Information from mobile marketing data firm Flurry suggests that Apple might have made some changes to the algorithms which govern the chart positions on the iOS App Store.
The changes are thought to have been made fairly recently, and first evidenced themselves with the rise of the Facebook app to the top of the number one position in the free downloads chart, where previously it had sat in the upper teens.
Analysts at several mobile data and ad tracking firms believe that this could be the result of Apple re-weighting the factors which govern position, giving new importance to the amount of use which apps receive once installed.
Website Inside Mobile Apps posited the change when it noticed the sudden rise up the chart of the Facebook app, which sees less downloads than many others in the chart, but is used by millions of people every day. Apple has so far refused to comment on what changes it has made, if any.
"We've been noticing changes in the Top Free rankings for at least three days now," Flurry marketing VP Peter Farago told Inside Mobile Apps. "From our point of view, Apple is absolutely considering more than just downloads, which we believe is the right direction to go in to measure the true popularity of an app."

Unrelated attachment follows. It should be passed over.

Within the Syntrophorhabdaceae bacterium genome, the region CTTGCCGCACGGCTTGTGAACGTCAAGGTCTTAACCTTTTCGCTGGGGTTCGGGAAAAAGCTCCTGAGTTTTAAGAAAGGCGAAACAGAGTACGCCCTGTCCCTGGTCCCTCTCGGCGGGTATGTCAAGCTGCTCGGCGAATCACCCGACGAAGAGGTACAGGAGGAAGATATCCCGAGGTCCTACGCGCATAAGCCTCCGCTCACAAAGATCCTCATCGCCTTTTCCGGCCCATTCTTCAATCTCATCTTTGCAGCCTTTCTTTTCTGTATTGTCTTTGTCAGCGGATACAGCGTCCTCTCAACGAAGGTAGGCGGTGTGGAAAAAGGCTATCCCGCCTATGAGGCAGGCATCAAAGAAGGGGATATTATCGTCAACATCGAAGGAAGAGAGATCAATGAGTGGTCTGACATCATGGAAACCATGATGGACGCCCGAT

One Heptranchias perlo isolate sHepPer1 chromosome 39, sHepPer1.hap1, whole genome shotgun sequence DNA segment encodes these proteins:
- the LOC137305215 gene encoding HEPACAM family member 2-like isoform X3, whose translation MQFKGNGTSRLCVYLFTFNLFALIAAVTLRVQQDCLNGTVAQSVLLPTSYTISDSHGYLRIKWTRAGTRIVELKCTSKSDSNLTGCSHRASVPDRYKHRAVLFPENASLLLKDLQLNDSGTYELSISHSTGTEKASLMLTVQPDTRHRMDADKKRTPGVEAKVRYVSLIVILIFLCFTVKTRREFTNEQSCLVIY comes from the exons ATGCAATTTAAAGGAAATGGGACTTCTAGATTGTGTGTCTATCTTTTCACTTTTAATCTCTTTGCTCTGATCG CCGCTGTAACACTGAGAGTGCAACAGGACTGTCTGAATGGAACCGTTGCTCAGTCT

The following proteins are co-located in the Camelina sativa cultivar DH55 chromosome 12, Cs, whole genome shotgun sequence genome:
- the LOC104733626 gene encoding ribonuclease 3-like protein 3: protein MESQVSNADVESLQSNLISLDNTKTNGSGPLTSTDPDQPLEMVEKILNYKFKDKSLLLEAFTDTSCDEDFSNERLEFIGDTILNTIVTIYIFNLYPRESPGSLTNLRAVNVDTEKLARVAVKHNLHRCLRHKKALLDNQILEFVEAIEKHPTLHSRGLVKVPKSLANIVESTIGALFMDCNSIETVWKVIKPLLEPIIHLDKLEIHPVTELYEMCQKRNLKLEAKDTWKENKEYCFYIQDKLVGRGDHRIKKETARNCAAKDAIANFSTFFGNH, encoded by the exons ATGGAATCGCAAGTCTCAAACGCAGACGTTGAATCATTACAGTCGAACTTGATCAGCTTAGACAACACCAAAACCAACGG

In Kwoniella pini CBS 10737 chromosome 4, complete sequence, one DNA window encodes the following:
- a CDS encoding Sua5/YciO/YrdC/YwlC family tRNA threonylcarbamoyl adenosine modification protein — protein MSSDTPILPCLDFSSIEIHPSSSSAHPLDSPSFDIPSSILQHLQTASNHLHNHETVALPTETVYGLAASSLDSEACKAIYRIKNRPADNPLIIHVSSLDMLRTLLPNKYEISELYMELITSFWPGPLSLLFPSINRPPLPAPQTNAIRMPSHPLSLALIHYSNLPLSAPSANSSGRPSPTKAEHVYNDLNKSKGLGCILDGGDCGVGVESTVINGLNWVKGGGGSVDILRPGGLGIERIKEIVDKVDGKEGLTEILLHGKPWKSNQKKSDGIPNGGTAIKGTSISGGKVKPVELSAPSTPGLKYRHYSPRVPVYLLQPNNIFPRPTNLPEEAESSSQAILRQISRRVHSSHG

Up until now, many companies have been paying networks like Flurry for placed downloads within other Apps, giving games high visibility in the download-centric chart and generating further downloads in turn. If Apple's rating algorithms have changed then that may no longer be such an effective strategy.
Whilst that may result in a higher quality of app, as developers attempt to retain chart position through stickiness rather than downloads, it also makes that front page much harder to break into.
If the algorithms do place as much importance on usage as the reports suggest, then the 39.5 million estimated DAU for Facebook's app are going to be hard to shift from that top spot.
Should the rumours of the changes prove to be true, they may be welcomed by many developers, who have called for changes to the current system of promoting the most downloaded titles, which many feel is prioritising throwaway games over higher quality endeavours.